Liv Apartments

Also owned by Point Guard Management and Bonavia Properties, Liv Apartments comprises 67 units: 27 studios, 21 one-bedroom, one-bathroom units and 19 two-bedroom, two-bathroom units. The square footage of units ranges from 450-900 square feet with an average rent of $530. 

Amenities include:

  • Free Wi-Fi
  • In-unit laundry 
  • On-site parking with monthly rent

These units require tenants to pay for their own electricity, along with a $25 per month fee for water and trash.

Dwell Apartments

The newly remodeled Dwell Apartments offer three different styles of units: studios, one-bedroom one-bathroom units, and two-bedroom two-bathroom units. Room types range from 370-740 square feet with the average rent costing $560 per month.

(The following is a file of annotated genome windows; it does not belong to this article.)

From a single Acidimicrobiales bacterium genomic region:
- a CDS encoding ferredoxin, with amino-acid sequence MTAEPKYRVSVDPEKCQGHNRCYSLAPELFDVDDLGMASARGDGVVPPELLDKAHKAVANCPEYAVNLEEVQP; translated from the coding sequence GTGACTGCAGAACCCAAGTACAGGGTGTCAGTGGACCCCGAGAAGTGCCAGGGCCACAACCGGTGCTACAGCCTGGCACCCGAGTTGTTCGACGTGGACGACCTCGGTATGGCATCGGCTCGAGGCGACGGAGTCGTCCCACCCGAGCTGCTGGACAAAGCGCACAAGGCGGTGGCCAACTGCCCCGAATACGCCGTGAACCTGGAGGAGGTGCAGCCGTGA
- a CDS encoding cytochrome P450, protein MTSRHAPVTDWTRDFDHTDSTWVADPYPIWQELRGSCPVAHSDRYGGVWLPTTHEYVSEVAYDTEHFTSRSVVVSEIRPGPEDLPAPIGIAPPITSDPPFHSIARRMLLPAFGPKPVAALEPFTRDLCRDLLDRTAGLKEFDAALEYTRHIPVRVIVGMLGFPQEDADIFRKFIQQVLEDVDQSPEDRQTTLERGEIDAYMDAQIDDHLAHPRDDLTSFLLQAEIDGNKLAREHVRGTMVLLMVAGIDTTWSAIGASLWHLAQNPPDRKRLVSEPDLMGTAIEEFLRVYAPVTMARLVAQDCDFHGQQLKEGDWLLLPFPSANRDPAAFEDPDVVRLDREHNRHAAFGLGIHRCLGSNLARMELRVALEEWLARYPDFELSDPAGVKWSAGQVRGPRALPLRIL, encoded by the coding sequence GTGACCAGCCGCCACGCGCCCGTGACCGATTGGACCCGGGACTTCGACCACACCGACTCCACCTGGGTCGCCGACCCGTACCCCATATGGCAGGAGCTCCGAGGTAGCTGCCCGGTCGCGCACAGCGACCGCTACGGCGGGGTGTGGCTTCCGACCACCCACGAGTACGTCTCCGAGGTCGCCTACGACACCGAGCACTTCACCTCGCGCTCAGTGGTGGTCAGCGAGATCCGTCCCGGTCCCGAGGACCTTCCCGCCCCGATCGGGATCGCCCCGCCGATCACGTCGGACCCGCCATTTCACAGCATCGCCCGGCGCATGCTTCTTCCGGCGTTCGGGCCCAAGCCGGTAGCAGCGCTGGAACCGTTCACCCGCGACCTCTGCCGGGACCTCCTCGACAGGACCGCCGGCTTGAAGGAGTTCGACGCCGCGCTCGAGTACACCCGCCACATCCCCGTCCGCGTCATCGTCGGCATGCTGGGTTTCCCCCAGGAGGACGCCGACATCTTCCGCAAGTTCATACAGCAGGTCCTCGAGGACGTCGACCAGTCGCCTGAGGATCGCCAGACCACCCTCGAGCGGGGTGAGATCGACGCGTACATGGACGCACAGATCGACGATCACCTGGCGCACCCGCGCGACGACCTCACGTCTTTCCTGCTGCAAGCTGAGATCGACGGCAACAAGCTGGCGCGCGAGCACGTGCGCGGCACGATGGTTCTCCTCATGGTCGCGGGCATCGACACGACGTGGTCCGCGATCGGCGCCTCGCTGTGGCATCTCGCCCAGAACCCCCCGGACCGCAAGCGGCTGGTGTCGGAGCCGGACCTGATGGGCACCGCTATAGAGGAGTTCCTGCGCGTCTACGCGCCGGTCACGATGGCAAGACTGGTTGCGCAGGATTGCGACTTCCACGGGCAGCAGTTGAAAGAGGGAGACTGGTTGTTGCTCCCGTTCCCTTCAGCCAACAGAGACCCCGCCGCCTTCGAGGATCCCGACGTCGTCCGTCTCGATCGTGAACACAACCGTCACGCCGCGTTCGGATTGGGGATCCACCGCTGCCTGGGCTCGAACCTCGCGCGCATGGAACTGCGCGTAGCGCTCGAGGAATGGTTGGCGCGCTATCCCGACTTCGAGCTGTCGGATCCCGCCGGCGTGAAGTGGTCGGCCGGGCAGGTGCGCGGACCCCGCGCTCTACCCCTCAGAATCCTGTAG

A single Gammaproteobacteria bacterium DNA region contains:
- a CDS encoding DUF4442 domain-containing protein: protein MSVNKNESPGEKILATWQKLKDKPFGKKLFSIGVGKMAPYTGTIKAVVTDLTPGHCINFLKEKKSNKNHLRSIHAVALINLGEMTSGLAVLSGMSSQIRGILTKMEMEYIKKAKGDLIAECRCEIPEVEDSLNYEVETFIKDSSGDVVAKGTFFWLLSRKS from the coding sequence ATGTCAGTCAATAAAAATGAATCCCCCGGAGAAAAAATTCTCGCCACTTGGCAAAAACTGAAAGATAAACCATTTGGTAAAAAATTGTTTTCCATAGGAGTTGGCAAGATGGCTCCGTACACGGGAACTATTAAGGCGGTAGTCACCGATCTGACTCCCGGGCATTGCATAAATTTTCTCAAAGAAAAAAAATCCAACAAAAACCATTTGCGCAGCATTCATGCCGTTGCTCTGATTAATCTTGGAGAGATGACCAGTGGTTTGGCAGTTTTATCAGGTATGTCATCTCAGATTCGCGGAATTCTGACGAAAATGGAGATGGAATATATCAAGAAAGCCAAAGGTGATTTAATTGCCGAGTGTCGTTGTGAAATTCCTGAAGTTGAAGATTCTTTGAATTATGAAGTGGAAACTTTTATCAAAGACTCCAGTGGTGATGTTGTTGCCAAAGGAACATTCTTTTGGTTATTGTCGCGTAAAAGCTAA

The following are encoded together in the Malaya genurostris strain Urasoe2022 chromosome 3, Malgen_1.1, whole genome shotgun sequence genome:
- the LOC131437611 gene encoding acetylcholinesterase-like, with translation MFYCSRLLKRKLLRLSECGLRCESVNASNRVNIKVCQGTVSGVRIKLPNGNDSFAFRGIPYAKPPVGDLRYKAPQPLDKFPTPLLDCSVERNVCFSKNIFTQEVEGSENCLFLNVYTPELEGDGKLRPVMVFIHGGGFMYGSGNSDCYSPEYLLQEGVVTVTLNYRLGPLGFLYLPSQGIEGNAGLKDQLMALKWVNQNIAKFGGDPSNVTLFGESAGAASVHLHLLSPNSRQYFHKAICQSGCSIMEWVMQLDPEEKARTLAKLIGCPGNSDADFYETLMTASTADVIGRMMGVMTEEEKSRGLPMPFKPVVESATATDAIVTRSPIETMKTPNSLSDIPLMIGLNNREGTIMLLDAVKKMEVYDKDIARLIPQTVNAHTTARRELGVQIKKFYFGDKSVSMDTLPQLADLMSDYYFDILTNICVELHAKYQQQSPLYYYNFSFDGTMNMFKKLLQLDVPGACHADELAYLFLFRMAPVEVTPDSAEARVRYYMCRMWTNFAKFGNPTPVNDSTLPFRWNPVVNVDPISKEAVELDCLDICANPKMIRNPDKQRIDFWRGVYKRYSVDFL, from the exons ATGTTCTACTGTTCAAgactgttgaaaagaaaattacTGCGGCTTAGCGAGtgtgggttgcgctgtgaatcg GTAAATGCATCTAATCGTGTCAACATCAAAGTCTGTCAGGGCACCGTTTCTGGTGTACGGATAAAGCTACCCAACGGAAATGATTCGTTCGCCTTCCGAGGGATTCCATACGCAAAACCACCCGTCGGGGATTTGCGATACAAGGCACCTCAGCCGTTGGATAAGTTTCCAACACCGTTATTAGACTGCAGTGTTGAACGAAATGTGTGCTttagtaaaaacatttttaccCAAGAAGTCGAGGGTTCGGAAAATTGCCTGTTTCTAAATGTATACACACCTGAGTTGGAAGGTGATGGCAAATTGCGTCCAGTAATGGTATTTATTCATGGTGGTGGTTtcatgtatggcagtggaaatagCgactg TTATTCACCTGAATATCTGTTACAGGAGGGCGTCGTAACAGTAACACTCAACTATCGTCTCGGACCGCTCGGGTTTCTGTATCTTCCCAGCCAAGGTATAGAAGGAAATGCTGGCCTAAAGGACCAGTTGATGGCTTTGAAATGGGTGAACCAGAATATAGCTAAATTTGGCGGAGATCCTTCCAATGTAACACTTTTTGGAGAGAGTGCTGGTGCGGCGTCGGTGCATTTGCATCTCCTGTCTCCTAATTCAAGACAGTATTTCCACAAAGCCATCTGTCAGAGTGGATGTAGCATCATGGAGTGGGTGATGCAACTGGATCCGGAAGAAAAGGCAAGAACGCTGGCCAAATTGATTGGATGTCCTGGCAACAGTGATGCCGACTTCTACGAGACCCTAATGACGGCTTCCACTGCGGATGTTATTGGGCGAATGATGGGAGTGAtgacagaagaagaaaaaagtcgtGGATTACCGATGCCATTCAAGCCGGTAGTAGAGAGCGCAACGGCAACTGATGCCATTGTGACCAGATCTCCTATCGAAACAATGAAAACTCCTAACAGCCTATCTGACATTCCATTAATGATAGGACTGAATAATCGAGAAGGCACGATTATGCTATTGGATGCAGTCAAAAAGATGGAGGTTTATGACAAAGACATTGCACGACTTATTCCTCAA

Amenities include: 

  • Free Wifi
  • In-unit laundry 
  • On-site parking

Like other Bonavia properties, tenants must pay for electricity and $25 per month for water and trash services.

Grandview Apartments

Located near the southwest corner of campus, Grandview Apartments features 31 units, including studios and one- and two-bedroom units. The square footage of the units ranges from 400-800 square feet. 

According to McFadden, the average rent is $675 per month with tenants responsible for electricity and an additional $25 per month for water and trash charges. 

Amenities include: 

  • Free Wi-Fi
  • In-unit laundry
  • Onsite parking
  • Access to a workout room, upper deck television and a social area 

Granada Apartments

This 12-unit, one-bedroom complex advertises 618 square feet units with an average rent of $675 per month. 

Amenities include: 

  • Free Wi-Fi
  • In-unit laundry
  • On-site parking